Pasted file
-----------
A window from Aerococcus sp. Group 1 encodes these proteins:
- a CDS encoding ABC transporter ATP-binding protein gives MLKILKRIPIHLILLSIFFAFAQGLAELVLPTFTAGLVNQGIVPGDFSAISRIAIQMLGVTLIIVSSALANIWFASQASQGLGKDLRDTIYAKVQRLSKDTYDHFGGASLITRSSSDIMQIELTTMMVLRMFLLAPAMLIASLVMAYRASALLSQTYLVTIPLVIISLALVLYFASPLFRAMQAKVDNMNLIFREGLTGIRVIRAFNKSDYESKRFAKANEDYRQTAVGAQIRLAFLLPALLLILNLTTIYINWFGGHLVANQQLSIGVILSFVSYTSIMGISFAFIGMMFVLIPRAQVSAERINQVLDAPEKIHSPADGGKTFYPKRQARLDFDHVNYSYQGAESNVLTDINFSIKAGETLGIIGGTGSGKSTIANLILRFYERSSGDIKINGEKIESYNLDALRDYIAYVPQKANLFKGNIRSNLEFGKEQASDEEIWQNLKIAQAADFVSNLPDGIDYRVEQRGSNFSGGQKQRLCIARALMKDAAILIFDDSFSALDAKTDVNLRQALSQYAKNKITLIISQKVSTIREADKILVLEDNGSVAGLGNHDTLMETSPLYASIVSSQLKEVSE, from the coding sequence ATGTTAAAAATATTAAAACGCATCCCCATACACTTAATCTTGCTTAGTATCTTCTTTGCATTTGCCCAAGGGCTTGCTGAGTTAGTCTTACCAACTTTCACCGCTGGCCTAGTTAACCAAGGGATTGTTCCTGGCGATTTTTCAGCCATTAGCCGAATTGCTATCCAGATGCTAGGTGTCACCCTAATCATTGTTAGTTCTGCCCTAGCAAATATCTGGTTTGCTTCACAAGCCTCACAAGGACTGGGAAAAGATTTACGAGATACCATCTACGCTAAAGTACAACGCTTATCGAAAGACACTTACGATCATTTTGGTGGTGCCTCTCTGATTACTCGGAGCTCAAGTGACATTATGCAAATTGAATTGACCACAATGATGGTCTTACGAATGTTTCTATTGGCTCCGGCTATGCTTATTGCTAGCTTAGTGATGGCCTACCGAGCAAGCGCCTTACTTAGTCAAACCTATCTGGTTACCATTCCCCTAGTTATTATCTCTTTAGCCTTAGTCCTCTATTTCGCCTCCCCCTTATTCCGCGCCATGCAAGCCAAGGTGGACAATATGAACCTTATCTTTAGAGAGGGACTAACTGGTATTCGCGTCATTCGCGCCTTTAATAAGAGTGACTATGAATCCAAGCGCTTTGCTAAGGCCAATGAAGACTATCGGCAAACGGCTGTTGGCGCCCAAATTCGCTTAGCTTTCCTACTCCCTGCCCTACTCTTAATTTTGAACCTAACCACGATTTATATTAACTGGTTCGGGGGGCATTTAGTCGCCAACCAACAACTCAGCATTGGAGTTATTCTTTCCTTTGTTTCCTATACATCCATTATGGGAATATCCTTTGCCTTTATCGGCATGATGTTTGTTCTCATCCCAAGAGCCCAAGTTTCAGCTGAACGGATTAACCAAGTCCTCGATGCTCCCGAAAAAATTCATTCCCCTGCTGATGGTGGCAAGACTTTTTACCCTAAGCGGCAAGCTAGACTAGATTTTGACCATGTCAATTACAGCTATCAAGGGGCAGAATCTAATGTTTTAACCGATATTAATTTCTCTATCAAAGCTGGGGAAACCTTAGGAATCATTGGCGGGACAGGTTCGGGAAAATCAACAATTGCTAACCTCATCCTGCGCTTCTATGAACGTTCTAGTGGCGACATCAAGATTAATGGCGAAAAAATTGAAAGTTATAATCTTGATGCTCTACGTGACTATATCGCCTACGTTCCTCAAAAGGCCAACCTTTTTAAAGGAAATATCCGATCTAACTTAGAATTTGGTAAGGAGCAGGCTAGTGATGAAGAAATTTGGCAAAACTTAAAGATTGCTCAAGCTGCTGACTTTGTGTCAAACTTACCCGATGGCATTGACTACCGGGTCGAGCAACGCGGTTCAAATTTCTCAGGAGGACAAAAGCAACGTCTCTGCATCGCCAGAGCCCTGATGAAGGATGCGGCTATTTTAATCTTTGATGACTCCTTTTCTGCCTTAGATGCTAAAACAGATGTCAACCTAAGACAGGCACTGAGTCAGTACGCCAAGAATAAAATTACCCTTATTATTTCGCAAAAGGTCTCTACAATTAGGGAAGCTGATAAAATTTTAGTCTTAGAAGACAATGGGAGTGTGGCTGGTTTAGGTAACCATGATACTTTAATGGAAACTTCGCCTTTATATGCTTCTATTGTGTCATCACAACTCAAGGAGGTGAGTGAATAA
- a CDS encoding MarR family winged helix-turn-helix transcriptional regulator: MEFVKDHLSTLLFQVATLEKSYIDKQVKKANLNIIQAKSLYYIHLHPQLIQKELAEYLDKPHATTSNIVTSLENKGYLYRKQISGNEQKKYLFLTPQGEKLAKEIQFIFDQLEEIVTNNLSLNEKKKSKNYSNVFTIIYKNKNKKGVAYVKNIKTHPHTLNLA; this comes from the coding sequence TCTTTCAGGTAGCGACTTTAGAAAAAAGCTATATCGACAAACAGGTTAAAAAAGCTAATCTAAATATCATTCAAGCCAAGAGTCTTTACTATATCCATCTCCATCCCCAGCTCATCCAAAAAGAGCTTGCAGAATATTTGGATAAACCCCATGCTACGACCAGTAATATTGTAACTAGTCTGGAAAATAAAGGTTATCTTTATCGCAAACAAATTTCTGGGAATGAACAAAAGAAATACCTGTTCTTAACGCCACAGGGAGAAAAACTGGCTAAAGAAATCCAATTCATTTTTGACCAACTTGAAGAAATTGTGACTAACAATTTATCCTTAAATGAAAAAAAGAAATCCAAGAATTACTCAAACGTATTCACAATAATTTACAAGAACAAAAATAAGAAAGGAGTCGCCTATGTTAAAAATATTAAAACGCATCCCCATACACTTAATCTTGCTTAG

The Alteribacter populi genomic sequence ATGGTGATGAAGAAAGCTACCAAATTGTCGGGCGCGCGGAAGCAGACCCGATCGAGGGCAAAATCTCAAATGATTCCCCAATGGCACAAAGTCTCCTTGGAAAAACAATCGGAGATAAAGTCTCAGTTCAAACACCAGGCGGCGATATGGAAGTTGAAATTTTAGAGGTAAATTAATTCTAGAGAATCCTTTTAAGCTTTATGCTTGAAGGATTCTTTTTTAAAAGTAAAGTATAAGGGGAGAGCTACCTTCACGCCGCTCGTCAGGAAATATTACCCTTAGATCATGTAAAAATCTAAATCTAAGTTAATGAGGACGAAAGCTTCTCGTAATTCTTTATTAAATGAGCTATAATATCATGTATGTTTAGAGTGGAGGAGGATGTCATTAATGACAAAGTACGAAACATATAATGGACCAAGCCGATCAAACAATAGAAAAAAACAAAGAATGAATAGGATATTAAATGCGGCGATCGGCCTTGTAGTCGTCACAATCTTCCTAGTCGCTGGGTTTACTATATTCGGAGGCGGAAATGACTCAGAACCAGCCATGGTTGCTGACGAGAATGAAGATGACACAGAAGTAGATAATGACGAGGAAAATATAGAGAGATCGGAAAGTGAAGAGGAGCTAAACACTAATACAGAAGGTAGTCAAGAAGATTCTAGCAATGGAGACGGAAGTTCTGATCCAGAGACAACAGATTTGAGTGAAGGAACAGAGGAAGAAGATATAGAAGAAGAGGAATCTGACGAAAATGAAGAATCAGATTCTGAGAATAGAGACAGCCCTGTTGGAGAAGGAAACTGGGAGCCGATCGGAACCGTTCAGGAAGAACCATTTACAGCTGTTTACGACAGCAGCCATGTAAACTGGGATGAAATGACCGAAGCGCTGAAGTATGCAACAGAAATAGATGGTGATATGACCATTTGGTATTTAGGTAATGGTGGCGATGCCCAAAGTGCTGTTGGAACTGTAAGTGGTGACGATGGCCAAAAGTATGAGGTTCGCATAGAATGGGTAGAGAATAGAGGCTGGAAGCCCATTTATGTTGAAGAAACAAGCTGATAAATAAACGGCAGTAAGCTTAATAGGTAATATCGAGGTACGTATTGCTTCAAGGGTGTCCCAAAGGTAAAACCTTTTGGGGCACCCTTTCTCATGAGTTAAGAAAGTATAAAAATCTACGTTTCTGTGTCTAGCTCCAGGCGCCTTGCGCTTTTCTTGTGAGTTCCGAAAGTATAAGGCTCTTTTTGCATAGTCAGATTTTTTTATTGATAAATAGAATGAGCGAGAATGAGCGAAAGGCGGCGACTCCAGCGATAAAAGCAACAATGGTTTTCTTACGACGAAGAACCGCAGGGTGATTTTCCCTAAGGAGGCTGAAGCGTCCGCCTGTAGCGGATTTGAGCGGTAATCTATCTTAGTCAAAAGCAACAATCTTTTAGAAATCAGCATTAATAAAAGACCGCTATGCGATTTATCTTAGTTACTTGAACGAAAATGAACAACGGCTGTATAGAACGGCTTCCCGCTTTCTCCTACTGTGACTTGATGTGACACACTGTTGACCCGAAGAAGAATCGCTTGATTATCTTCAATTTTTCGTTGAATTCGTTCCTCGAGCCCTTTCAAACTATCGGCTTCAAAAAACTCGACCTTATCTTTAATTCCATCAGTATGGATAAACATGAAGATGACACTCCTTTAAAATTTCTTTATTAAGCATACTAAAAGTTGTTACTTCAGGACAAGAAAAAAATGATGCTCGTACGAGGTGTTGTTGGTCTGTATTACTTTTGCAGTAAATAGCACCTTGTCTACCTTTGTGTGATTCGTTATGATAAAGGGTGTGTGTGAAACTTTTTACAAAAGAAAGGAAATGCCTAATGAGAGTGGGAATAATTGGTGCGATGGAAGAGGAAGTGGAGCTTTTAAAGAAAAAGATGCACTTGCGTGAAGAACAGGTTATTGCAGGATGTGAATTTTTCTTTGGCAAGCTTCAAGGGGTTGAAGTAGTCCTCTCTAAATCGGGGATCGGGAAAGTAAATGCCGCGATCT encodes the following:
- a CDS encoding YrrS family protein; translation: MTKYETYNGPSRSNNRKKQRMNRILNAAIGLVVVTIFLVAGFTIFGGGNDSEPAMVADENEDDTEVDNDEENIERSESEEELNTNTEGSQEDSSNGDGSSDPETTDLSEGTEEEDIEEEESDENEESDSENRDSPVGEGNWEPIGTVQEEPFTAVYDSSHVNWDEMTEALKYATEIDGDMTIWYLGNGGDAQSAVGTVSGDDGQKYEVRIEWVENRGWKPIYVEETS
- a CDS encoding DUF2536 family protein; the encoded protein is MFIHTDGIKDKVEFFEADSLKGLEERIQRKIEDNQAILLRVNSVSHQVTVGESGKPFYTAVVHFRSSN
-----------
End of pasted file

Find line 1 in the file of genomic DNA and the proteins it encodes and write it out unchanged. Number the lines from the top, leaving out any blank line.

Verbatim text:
A window from Aerococcus sp. Group 1 encodes these proteins: